Passed on September 8, 2016, House Bill 523 legalized medical marijuana in Ohio. Under the Ohio Medical Marijuana Control Program, residents with certain qualifying conditions and a recommendation from a physician will be permitted to register with the State of Ohio Board of Pharmacy for a patient ID card. Ohio law requires all retailers, growing operations, testing labs and other medical marijuana businesses to be fully operational by September 8, 2018. The law only permits non-smoking forms of medical marijuana.
However, obtaining a medical marijuana patient ID card will likely preclude Ohio residents from owning a gun under federal law.
While Ohio has made non-smoking forms of medical marijuana legal, federal law nonetheless classifies marijuana as a Schedule I controlled substance. Thus, under federal law, Ohio residents who obtain a medical marijuana patient ID card to lawfully use marijuana cannot legally posses guns.
In 2011, the Bureau of Alcohol, Tobacco, Firearms and Explosives confirmed as much in its Open Letter to All Federal Firearms Licensees. That letter stated the following:
As you know, Federal law, 18 U.S.C. § 922(g)(3), prohibits any person who is an “unlawful user of or addicted to any controlled substance (as defined in section 102 of the Controlled Substances Act (21 U.S.C. 802))” from shipping, transporting, receiving or possessing firearms or ammunition. Marijuana is listed in the Controlled Substances Act as a Schedule I controlled substance, and there are no exceptions in Federal law for marijuana purportedly used for medicinal purposes, even if such use is sanctioned by State law. Further, Federal law, 18 U.S.C. § 922(d)(3), makes it unlawful for any person to sell or otherwise dispose of any firearm or ammunition to any person knowing or having reasonable cause to believe that such person is an unlawful user of or addicted to a controlled substance. As provided by 27 C.F.R. § 478.11, “an inference of current use may be drawn from evidence of a recent use or possession of a controlled substance or a pattern of use or possession that reasonably covers the present time.”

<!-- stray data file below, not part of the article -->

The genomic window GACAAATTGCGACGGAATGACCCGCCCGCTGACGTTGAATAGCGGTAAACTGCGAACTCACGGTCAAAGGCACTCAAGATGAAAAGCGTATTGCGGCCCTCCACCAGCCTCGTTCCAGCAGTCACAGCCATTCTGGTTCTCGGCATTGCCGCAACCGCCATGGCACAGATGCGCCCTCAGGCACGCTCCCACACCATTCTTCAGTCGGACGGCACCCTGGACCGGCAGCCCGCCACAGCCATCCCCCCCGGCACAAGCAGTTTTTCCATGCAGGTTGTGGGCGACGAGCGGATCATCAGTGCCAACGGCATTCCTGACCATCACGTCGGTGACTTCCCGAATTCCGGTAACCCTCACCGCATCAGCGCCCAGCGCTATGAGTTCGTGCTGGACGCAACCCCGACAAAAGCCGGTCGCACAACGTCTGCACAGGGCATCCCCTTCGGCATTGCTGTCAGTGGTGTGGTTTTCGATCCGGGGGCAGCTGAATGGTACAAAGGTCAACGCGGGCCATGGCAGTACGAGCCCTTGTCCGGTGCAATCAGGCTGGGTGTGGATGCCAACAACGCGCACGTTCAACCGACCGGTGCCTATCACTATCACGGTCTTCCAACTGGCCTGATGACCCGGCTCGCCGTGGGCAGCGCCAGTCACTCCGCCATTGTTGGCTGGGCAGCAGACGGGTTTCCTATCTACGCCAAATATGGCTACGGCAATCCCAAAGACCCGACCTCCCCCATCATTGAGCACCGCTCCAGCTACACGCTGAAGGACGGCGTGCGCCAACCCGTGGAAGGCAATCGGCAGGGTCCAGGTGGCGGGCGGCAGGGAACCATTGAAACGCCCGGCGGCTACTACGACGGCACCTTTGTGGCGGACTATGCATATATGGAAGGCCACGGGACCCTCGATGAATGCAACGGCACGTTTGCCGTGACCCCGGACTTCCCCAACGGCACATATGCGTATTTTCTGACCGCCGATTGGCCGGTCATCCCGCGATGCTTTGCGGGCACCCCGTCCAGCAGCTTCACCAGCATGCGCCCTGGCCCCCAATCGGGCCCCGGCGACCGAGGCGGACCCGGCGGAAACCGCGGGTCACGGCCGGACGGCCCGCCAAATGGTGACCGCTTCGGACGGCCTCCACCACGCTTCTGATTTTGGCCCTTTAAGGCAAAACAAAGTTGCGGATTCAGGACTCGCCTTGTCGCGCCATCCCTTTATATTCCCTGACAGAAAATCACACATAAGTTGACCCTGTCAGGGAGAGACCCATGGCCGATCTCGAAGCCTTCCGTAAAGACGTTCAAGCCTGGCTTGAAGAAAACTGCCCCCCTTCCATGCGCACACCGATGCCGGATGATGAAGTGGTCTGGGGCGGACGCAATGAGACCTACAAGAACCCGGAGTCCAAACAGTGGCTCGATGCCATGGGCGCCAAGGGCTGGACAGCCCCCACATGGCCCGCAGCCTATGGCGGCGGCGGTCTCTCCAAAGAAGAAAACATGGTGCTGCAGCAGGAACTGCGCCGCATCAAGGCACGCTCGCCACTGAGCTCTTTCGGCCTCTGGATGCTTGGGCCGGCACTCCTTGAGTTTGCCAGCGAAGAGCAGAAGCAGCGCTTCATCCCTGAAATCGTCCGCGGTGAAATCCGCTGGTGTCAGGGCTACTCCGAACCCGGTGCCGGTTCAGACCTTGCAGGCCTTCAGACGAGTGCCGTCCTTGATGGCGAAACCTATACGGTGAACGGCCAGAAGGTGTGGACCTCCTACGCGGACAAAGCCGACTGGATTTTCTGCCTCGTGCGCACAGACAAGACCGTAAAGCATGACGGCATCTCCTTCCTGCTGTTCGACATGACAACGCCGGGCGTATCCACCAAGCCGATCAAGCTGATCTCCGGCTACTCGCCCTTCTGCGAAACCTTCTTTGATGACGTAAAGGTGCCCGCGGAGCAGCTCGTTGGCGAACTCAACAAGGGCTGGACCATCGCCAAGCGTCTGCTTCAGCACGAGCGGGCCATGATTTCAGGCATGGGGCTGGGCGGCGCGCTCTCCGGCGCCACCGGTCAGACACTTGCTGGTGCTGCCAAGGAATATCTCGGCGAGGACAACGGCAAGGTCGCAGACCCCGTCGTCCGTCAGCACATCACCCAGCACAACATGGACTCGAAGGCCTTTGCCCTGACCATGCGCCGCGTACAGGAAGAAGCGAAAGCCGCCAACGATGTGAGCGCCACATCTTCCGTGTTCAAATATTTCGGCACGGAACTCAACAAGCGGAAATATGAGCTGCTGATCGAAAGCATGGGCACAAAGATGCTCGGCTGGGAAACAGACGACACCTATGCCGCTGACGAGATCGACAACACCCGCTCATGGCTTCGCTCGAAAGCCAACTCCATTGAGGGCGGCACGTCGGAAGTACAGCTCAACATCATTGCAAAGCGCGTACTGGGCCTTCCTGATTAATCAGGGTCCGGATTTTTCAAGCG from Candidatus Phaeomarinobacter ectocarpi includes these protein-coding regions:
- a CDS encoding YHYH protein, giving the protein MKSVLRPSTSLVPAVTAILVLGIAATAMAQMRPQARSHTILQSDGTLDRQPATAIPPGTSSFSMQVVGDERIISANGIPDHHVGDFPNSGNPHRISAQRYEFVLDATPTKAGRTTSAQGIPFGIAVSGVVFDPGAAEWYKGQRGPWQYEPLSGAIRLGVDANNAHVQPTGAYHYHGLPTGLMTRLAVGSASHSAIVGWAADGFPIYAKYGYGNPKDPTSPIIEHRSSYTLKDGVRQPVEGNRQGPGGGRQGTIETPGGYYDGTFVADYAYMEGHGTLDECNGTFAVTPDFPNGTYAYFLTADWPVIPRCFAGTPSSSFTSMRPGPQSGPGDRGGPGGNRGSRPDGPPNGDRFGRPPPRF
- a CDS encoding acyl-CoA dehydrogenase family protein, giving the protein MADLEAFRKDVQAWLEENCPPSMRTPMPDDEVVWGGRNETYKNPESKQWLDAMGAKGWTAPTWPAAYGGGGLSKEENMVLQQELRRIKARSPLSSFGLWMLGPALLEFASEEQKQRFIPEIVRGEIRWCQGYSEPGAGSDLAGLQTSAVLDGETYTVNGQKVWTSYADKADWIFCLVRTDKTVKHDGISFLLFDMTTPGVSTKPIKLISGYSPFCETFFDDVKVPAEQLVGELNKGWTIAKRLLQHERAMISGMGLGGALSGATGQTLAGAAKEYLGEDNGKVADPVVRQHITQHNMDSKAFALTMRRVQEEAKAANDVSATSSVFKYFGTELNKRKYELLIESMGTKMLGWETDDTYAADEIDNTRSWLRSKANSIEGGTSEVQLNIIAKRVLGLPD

Therefore, any person who uses or is addicted to marijuana, regardless of whether his or her State has passed legislation authorizing marijuana use for medicinal purposes, is an unlawful user of or addicted to a controlled substance, and is prohibited by Federal law from possessing firearms or ammunition. Such persons should answer “yes” to question 11.e. on ATF Form 4473 (August 2008), Firearms Transaction Record, and you may not transfer firearms or ammunition to them. Further, if you are aware that the potential transferee is in possession of a card authorizing the possession and use of marijuana under State law, then you have “reasonable cause to believe” that the person is an unlawful user of a controlled substance. As such, you may not transfer firearms or ammunition to the person, even if the person answered “no” to question 11.e. on ATF Form 4473.
ATF Form 4473 is the form a potential gun owner fills out before they purchase a firearm. This form is used to conduct a background check. Specifically, Question 11.e. asks “Are you an unlawful user of, or addicted to, marijuana or any depressant, stimulant, narcotic, drug, or any other controlled substance?” However, included with this question is a warning that was added in 2017, which states: “Warning: The use or possession of marijuana remains unlawful under Federal law regardless of whether it has been legalized or decriminalized for medical or recreation purposes in the state where you reside.”
Thus, even if you lawfully use marijuana under Ohio law, a medical marijuana patient ID card holder cannot legally ship, transport, receive, purchase, or otherwise possess firearms or ammunition. Moreover, if a lawful medical marijuana patient ID card holder answers “no” to Question 11.e. on ATF Form 4473, they may be exposed to the felony charge of providing false information under federal law.
While it remains to be determined how strict enforcement will be in Ohio, current gun owners should consult with an attorney before obtaining a medical marijuana patient ID card to understand the potential implications associated with obtained such card. Potential new gun owners with medical marijuana patient ID cards should also consult with an experienced criminal defense attorney before completing the ATF Form 4473.
Disclaimer: The information in this blog post (“post”) is provided for general informational purposes only, and may not reflect the current law in your jurisdiction. No information contained in this post should be construed as legal advice from the Tyack Law Firm Co., L.P.A., or the individual author, nor is it intended to be a substitute for legal counsel or representation on any subject matter. No reader of this post should act or refrain from acting on the basis of any information included in, or accessible through, this post without seeking the appropriate legal or other professional advice on the particular facts and circumstances at issue from a lawyer licensed in the recipient’s state, country, county, or other appropriate licensing jurisdiction.